DRILLING Drilling Equipment

Mud Circulation Equipment

Kelly hose


A large-diameter (3- to 5-in. inside diameter), high-pressure flexible line used to connect the standpipe to the swivel. This flexible piping arrangement permits the kelly (and, in turn, the drillstring and bit) to be raised or lowered while drilling fluid is pumped through the drillstring. The simultaneous lowering of the drillstring while pumping fluid is critical to the drilling operation.




Mud Pump

mud pump

A large, reciprocating pump used to circulate the mud on a drilling rig. A typical mud pump is a double- or triple-acting, two- or three-cylinder piston pump whose pistons travel in replaceable liners and are driven by a crankshaft actuated by an engine. A mud pump also is called a slush pump.





Bulk Mud Components in Storage

Hopper type tanks for storage of drilling fluid components.



A hydrocyclone device that removes large drill solids from the whole mud system. The desander should be located downstream of the shale shakers and degassers, but before the desilters or mud cleaners.Various size desander and
desilter cones are functionally identical, with the size of the cone determining the size of particles the device removes from the mud system




Shale shaker


shale-shakerThe primary and probably most important device on the rig for removing drilled solids from the mud. A wire-cloth screen vibrates while the drilling fluid flows on top of it. The liquid phase of the mud and solids smaller than the wire mesh pass through the screen, while larger solids are retained on the screen and eventually fall off the back of the device and are discarded.

Where it was once common for drilling rigs to have only one or two shale shakers, modern high-efficiency rigs are often fitted with four or more shakers.

Mud pit

mud pit
A large tank that holds drilling fluid on the rig or at a mud-mixing plant. For land rigs, most mud pits are rectangular steel construction, with partitions that hold about 200 barrels each. They are set in series for the active mud system. On most offshore rigs, pits are constructed into the drilling vessel and are larger, holding up to 1000

barrels. Circular pits are used at mixing plants and on some drilling rigs to improve mixing efficiency and reduce dead spots that allow settling. Earthen mud pits were

the earliest type of mud pit, but environmental protection concern has led to less frequent use of open pits in the ground. Today, earthen pits are used only to store used or aste mud and cuttings prior to disposal and remediation of the site of the pit.


Mud House

The place where mud additives are kept at the rig, also known as the sack room.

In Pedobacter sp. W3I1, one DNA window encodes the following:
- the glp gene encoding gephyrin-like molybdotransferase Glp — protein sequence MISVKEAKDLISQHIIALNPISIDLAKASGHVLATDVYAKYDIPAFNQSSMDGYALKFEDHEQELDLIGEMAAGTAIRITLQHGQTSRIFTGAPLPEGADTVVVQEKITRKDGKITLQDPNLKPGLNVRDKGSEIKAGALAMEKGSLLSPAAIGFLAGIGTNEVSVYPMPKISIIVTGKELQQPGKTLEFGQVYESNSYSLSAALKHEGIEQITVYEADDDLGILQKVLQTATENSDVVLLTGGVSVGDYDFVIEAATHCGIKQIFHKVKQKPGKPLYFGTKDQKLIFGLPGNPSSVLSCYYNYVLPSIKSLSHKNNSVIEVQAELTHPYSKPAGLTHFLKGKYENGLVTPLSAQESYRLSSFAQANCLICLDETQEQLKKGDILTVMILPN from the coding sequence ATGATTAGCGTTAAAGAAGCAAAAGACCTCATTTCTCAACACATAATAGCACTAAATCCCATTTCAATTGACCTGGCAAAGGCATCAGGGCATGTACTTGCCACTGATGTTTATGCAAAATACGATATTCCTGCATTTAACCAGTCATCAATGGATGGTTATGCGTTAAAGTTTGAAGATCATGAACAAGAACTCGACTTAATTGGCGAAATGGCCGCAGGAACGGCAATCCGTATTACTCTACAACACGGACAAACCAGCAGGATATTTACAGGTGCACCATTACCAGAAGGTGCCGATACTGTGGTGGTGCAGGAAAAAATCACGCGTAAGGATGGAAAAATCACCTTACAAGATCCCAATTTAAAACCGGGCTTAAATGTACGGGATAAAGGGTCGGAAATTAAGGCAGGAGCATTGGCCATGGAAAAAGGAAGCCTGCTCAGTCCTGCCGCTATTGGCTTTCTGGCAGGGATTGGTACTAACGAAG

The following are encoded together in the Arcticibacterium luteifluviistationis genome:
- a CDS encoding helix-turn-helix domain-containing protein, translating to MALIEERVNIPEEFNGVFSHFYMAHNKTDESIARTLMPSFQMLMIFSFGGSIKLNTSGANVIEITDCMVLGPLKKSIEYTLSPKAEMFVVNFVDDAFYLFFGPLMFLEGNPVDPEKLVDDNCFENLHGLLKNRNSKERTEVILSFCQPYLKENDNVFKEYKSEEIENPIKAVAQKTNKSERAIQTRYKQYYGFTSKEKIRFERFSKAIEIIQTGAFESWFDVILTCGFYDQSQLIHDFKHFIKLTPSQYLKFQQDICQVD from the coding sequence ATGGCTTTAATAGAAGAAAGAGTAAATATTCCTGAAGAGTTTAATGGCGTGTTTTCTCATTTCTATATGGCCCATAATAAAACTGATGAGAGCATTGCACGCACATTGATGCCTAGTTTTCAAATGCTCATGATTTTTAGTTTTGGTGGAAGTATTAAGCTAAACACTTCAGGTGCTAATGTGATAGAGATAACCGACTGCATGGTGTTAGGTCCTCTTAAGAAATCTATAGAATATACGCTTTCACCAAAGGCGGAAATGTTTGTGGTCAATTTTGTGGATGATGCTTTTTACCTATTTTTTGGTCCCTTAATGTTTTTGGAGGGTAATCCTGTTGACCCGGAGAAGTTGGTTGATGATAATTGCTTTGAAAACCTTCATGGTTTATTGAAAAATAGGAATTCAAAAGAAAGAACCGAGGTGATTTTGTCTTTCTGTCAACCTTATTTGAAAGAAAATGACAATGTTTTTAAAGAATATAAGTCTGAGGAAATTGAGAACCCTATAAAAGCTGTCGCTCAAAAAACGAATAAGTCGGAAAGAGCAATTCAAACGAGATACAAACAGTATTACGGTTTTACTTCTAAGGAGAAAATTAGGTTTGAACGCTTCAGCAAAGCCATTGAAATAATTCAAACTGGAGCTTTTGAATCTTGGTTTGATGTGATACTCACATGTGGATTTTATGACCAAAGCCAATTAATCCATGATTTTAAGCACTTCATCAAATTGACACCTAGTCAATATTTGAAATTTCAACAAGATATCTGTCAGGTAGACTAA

Reserve Pits


A mud pit in which a supply of drilling fluid has been stored. Also, a waste pit, usually an excavated, earthen-walled pit. It may be lined with plastic to prevent soil contamination.





Mud Gas Separator

mud gas seperatorA device that removes gas from the mud coming out of a well when a kick is being circulated out.








DesilterA hydrocyclone much like a desander except that its design incorporates a greater number of smaller cones. As with the desander, its purpose is to remove unwanted solids from the mud system. The smaller cones allow the desilter to efficiently remove smaller diameter drill solids than a desander does. For that reason, the desilter is located downstream from the desander in the surface mud system.






Flowline (mud return line)

mud return lineThe large-diameter metal pipe that connects the bell nipple under the rotary table to the possum belly at the mud tanks. The flowline is simply an inclined, gravity-flow conduit to direct mud coming out the top of the wellbore to the mud surface-treating equipment. When drilling certain highly reactive clays, called “gumbo,” the flowline may become plugged and require considerable effort by the rig crew to keep it open and flowing. In addition, the flowline is usually fitted with a crude paddle-type flow-measuring device commonly called a “flow show” that may give the driller the first indication that the well is flowing.


Stand pipe

standpipe A rigid metal conduit that provides the high-pressure pathway for drilling mud to travel approximately one-third of the way up the derrick, where it connects to a flexible high-pressure hose (kelly hose). Many large rigs are fitted with dual standpipes so that downtime is kept to a minimum if one standpipe requires repair. 





annulusThe space around a pipe in a well bore, the outer wall of which may be the wall of either the bore hole or the casing; sometimes termed the annular space.